Download and share these posters on Seychelles endemic and special flora and fauna. The Seychelles Islands are home to many species that are found nowhere else – we call these endemic species. A unique flora and fauna has evolved here. There are no land mammals occurring here naturally, which has allowed particular kinds of biodiversity to develop. The mammals brought by human settlers, particularly rats, mice, cats and tenrecs, have been disruptive to the vulnerable species here, and have presented major challenges to conservation.

1. Special Seychelles Birds

There are fourteen endemic species of birds in the Seychelles. These are unlike birds that are anywhere else in the world. They have the word “Seychelles” in them. The attached poster has names and pictures of some of the endemics including the Seychelles Magpie-robin (pictured), Seychelles Warbler, Seychelles Owl and Seychelles Kestrel.

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2. Endemic land birds still in danger

Some threatened endemic land birds in the granitic Seychelles have made a wonderful recovery from the brink of extinction such as the Seychelles Warbler and Seychelles Fody, thanks to conservation actions. However, many are still in danger. Their conservation status in monitored by the World Conservation Union (IUCN). The birds on this poster are still on the list of threatened species. They include the Seychelles Paradise Flycatcher pictured here.

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3. Marine turtles

Having traveled the sea for over 100 million years, marine turtles have outlived almost all pre-historic animals with which they once shared the planet – even surviving the extinction of dinosaurs. But today, three of the seven existing species are critically endangered with extinction, three are endangered, and the status of the seventh species is unknown. This poster tells the story of the two main species that nest in the Seychelles.

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4. Special Seychelles Amphibians

The Seychelles has twelve species of Amphibians, out of which eleven are endemic. It is also home to an endemic family of frogs called Sooglossids. The family Sooglossidae consists of 2 genera and 4 species of frogs found only on the granitic islands of the Seychelles. This poster contains information about the Sooglossids, the Seychelles tree frog and Seychelles caecilians.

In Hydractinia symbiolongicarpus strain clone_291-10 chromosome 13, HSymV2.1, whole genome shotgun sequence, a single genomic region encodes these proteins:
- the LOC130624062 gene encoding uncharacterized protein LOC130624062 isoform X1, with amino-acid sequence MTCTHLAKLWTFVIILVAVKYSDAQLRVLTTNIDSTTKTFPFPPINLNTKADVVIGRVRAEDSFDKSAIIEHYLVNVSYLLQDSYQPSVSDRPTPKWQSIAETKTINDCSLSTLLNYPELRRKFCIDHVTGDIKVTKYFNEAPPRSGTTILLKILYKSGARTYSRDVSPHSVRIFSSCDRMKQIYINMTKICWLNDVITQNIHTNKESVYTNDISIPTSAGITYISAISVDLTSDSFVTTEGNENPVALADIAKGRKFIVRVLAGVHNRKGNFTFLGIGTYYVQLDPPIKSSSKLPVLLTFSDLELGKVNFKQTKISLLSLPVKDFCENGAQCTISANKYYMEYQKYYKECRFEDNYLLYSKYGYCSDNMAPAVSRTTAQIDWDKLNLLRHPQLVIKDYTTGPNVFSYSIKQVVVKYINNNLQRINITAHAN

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5. Seychelles Seabirds

Seabirds are adapted to life at sea, catching fish for food. Many have waterproof feathers and webbed feet and feed by diving for their prey. Some sea birds (like Sooty tern and Frigate birds) are long-distance fliers, spending most of their life at sea, many miles from land, while others (like Fairy Terns) feed closer to shore. However, all seabirds have to return to land to nest and raise their young. The best places for them to breed are small islands with no introduced predators like cats or rats.

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6. Seychelles Coral Reef Fish

About 2 million species of marine animals live in coral reefs. Seychelles has an Exclusive Economic Zone of 1.3 million km2 of ocean. This large marine territory of the country is host to highly abundant and diverse marine life. Seychelles has 23,00o hectares of protected reefs and marine areas. There are more than 1,000 species of fish that occur in Seychelles waters. Coral reef fish are a very important resource for tourism, nutrition and science. It is fascinating to learn about these beautiful creatures, their survival and adaptation in the very dynamic world of coral reefs. This poster presents some common species living in Seychelles coral reefs that you can easily see when you go snorkeling or diving.

Click to download poster: Seychelles Coral Reef Fish

7. Special Seychelles Plants

There are about 850 species of flowering plants in Seychelles, of which, 250 species are indigenous including 75 endemic species (meaning they are found only in Seychelles, nowhere else). The rest are introduced species. Many introduced species have become invasive and put many endemic species in danger. Conservation action is needed to save these special endemic plants that are only found in Seychelles.